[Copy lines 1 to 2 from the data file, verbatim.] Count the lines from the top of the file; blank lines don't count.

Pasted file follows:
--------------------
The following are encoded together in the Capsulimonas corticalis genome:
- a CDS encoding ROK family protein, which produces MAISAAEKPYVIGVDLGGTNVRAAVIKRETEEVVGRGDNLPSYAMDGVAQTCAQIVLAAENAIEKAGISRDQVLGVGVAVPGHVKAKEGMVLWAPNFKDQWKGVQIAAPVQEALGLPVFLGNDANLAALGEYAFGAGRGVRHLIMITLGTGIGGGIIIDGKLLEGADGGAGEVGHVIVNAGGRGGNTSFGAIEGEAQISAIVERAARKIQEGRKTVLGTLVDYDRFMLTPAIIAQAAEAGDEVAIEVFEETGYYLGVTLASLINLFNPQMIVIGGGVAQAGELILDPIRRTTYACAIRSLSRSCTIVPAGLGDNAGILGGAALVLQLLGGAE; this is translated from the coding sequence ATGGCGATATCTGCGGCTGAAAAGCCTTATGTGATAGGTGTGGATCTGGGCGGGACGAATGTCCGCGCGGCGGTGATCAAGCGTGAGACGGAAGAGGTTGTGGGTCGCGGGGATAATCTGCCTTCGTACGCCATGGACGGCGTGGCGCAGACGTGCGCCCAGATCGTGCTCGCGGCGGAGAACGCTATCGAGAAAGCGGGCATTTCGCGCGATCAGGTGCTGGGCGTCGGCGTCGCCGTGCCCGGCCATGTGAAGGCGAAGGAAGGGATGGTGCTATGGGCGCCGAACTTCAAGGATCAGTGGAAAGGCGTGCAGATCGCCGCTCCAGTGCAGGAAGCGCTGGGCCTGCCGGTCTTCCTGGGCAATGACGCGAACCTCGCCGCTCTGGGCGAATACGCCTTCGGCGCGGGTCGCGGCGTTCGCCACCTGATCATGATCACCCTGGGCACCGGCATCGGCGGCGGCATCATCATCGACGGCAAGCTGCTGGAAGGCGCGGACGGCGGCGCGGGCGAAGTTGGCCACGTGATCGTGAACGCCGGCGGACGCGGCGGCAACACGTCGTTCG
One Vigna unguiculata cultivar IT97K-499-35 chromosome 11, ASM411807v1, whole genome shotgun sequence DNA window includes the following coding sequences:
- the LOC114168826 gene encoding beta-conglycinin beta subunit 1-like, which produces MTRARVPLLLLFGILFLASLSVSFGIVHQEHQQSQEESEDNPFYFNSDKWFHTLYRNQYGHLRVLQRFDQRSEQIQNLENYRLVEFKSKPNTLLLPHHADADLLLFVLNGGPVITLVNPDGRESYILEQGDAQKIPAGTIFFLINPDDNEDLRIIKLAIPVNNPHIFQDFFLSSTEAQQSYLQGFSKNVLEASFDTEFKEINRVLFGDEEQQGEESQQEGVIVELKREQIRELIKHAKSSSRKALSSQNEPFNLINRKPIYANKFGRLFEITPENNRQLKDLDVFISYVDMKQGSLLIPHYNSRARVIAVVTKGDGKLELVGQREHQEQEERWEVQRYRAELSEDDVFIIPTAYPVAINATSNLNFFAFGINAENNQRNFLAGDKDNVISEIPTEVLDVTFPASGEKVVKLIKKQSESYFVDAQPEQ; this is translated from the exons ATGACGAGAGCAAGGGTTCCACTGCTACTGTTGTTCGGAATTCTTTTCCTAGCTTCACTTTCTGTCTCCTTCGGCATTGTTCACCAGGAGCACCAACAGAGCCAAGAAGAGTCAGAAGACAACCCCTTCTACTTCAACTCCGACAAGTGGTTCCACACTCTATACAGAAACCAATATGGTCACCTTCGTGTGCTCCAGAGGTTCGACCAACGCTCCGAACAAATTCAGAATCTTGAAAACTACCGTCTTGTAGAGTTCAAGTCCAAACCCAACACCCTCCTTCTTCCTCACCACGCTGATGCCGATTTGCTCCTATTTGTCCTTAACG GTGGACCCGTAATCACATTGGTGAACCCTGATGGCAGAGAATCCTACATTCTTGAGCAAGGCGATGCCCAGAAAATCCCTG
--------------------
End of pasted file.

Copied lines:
The following are encoded together in the Capsulimonas corticalis genome:
- a CDS encoding ROK family protein, which produces MAISAAEKPYVIGVDLGGTNVRAAVIKRETEEVVGRGDNLPSYAMDGVAQTCAQIVLAAENAIEKAGISRDQVLGVGVAVPGHVKAKEGMVLWAPNFKDQWKGVQIAAPVQEALGLPVFLGNDANLAALGEYAFGAGRGVRHLIMITLGTGIGGGIIIDGKLLEGADGGAGEVGHVIVNAGGRGGNTSFGAIEGEAQISAIVERAARKIQEGRKTVLGTLVDYDRFMLTPAIIAQAAEAGDEVAIEVFEETGYYLGVTLASLINLFNPQMIVIGGGVAQAGELILDPIRRTTYACAIRSLSRSCTIVPAGLGDNAGILGGAALVLQLLGGAE; this is translated from the coding sequence ATGGCGATATCTGCGGCTGAAAAGCCTTATGTGATAGGTGTGGATCTGGGCGGGACGAATGTCCGCGCGGCGGTGATCAAGCGTGAGACGGAAGAGGTTGTGGGTCGCGGGGATAATCTGCCTTCGTACGCCATGGACGGCGTGGCGCAGACGTGCGCCCAGATCGTGCTCGCGGCGGAGAACGCTATCGAGAAAGCGGGCATTTCGCGCGATCAGGTGCTGGGCGTCGGCGTCGCCGTGCCCGGCCATGTGAAGGCGAAGGAAGGGATGGTGCTATGGGCGCCGAACTTCAAGGATCAGTGGAAAGGCGTGCAGATCGCCGCTCCAGTGCAGGAAGCGCTGGGCCTGCCGGTCTTCCTGGGCAATGACGCGAACCTCGCCGCTCTGGGCGAATACGCCTTCGGCGCGGGTCGCGGCGTTCGCCACCTGATCATGATCACCCTGGGCACCGGCATCGGCGGCGGCATCATCATCGACGGCAAGCTGCTGGAAGGCGCGGACGGCGGCGCGGGCGAAGTTGGCCACGTGATCGTGAACGCCGGCGGACGCGGCGGCAACACGTCGTTCG